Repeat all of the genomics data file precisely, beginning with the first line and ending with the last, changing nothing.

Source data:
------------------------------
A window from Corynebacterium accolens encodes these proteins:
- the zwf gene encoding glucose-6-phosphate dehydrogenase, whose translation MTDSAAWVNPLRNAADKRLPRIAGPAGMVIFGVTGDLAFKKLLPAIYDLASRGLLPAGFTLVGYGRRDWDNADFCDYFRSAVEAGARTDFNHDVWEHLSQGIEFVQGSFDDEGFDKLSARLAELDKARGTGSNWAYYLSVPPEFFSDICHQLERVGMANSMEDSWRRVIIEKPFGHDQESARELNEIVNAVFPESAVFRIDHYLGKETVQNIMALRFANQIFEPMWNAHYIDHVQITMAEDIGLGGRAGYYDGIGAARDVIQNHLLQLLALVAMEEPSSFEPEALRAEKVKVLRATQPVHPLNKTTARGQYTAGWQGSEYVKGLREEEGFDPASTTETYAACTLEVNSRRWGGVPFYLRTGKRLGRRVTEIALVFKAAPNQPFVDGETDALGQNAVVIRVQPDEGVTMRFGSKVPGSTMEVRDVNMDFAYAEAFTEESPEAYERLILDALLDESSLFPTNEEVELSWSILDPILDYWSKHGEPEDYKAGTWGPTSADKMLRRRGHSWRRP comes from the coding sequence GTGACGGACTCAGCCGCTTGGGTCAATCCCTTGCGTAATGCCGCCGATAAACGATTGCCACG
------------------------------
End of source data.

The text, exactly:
A window from Corynebacterium accolens encodes these proteins:
- the zwf gene encoding glucose-6-phosphate dehydrogenase, whose translation MTDSAAWVNPLRNAADKRLPRIAGPAGMVIFGVTGDLAFKKLLPAIYDLASRGLLPAGFTLVGYGRRDWDNADFCDYFRSAVEAGARTDFNHDVWEHLSQGIEFVQGSFDDEGFDKLSARLAELDKARGTGSNWAYYLSVPPEFFSDICHQLERVGMANSMEDSWRRVIIEKPFGHDQESARELNEIVNAVFPESAVFRIDHYLGKETVQNIMALRFANQIFEPMWNAHYIDHVQITMAEDIGLGGRAGYYDGIGAARDVIQNHLLQLLALVAMEEPSSFEPEALRAEKVKVLRATQPVHPLNKTTARGQYTAGWQGSEYVKGLREEEGFDPASTTETYAACTLEVNSRRWGGVPFYLRTGKRLGRRVTEIALVFKAAPNQPFVDGETDALGQNAVVIRVQPDEGVTMRFGSKVPGSTMEVRDVNMDFAYAEAFTEESPEAYERLILDALLDESSLFPTNEEVELSWSILDPILDYWSKHGEPEDYKAGTWGPTSADKMLRRRGHSWRRP comes from the coding sequence GTGACGGACTCAGCCGCTTGGGTCAATCCCTTGCGTAATGCCGCCGATAAACGATTGCCACG